Sunshine Coast police dished out dozens of fines over the long weekend to people breaching the COVID-19 public health order.
Sunshine Coast police dished out dozens of fines over the long weekend to people breaching the COVID-19 public health order.

Coast rule breakers cop $50,000 in fines

SUNSHINE Coast police issued more than $50,000 in fines over the Easter long-weekend to people breaching the public health order issued to combat COVID-19.

Of those, 10 were at a single party on Eumundi-Noosa Rd, another five at a party in Mooloolaba and four to people four-wheel-driving on a private property.

Police Acting Superintendent Jason Overland said over the weekend QPS attended 246 jobs specifically related to the public health directions, with the majority of those gatherings in public and at private residences.

This led to 39 infringement notices issued across the Easter long weekend.

It comes as the Sunshine Coast has only recorded one new case of coronavirus in the past four days.

At the most updated figures from Queensland Health the Sunshine Coast total remains at 87, of which 67 people have recovered and 19 are active cases.

Statewide yesterday there were seven new cases, taking Queensland's total to 987.

Photos taken over the Easter long weekend showed several of the Sunshine Coast's more populated areas resembling a ghost town as signs most Sunshine Coast residents were following social-distancing practices.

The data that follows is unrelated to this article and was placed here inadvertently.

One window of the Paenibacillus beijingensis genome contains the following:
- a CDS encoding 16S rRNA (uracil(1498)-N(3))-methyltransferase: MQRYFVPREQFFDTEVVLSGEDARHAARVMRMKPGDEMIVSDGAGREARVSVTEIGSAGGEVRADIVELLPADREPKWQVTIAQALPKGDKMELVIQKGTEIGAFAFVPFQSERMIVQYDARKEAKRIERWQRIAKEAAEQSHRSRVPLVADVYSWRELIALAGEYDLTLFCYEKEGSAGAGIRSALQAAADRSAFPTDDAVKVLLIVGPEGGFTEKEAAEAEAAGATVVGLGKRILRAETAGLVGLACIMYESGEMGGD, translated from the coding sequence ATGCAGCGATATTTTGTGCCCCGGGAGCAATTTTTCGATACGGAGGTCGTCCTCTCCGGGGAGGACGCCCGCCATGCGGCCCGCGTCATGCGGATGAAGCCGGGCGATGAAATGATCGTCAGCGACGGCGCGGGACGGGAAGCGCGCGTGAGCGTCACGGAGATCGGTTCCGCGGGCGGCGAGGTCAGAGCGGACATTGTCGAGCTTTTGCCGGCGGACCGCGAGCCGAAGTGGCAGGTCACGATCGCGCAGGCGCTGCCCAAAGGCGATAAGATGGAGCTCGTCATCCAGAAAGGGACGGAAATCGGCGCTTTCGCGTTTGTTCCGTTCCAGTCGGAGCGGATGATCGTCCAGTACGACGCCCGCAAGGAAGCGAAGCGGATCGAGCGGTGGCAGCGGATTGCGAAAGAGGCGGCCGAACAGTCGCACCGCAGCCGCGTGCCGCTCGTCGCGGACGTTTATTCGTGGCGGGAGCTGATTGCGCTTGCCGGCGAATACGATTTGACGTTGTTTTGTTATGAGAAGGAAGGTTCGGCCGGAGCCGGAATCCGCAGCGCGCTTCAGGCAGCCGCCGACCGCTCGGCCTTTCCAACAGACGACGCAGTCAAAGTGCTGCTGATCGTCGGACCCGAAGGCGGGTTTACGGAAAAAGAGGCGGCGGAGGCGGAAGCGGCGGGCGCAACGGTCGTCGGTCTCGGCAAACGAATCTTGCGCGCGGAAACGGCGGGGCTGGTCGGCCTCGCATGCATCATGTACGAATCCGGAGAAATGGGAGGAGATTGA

Act Supt Overland said police worked closely with their partners in Sunshine Coast Council, Noosa Council, Surf Life Saving Queensland and National Parks to ensure appropriate advice and action was given to the community.

"We continue to educate local community to provide advice on when people can leave their home and what are essential activities," Supt Overland said.

Supt Overland said they ordinarily attended noisy parties, and now they turned their mind as to whether they complied with the public health order restrictions.

"Some people are slow to acknowledge the importance of complying with the public health order directives, they are for community safety."

Supt Overland said were dishing out "enforcement" as a last resort, but had fined people in cases where it was clear they had ignored police warnings and advice.

"We are not giving warnings, we are recording that people have had the Queensland Police Service directive explained to them so there can be no dispute about … whether they understand," he said.

AMA Sunshine Coast president Roger Faint said the low new numbers were a direct result of the social-distancing steps being enforced.

Dr Faint said not yet having a fully functioning international airport was a blessing in disguise to help the region combat coronavirus.

Dr Faint said he anticipated that lockdown restrictions could be relaxed if the situation continued to plateau as it had but did not speculate as to what capacity.

However, he stressed that the lockdown laws should remain in place unless authorities said otherwise.